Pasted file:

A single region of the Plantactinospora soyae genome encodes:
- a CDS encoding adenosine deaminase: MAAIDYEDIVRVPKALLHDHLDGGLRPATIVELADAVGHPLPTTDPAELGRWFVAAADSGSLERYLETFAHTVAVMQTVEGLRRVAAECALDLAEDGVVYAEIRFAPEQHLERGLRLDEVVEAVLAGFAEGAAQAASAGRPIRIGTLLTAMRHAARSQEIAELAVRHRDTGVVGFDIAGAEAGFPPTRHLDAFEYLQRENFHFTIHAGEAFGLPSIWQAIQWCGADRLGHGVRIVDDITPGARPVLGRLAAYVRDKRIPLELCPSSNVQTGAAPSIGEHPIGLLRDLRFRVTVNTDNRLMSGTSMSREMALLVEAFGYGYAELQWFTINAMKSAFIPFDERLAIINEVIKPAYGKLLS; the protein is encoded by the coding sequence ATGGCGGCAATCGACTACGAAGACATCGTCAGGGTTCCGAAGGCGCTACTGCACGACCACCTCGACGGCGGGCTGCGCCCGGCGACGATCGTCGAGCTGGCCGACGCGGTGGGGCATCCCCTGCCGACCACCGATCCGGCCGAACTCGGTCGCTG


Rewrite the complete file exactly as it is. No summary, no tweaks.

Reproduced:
A single region of the Plantactinospora soyae genome encodes:
- a CDS encoding adenosine deaminase: MAAIDYEDIVRVPKALLHDHLDGGLRPATIVELADAVGHPLPTTDPAELGRWFVAAADSGSLERYLETFAHTVAVMQTVEGLRRVAAECALDLAEDGVVYAEIRFAPEQHLERGLRLDEVVEAVLAGFAEGAAQAASAGRPIRIGTLLTAMRHAARSQEIAELAVRHRDTGVVGFDIAGAEAGFPPTRHLDAFEYLQRENFHFTIHAGEAFGLPSIWQAIQWCGADRLGHGVRIVDDITPGARPVLGRLAAYVRDKRIPLELCPSSNVQTGAAPSIGEHPIGLLRDLRFRVTVNTDNRLMSGTSMSREMALLVEAFGYGYAELQWFTINAMKSAFIPFDERLAIINEVIKPAYGKLLS; the protein is encoded by the coding sequence ATGGCGGCAATCGACTACGAAGACATCGTCAGGGTTCCGAAGGCGCTACTGCACGACCACCTCGACGGCGGGCTGCGCCCGGCGACGATCGTCGAGCTGGCCGACGCGGTGGGGCATCCCCTGCCGACCACCGATCCGGCCGAACTCGGTCGCTG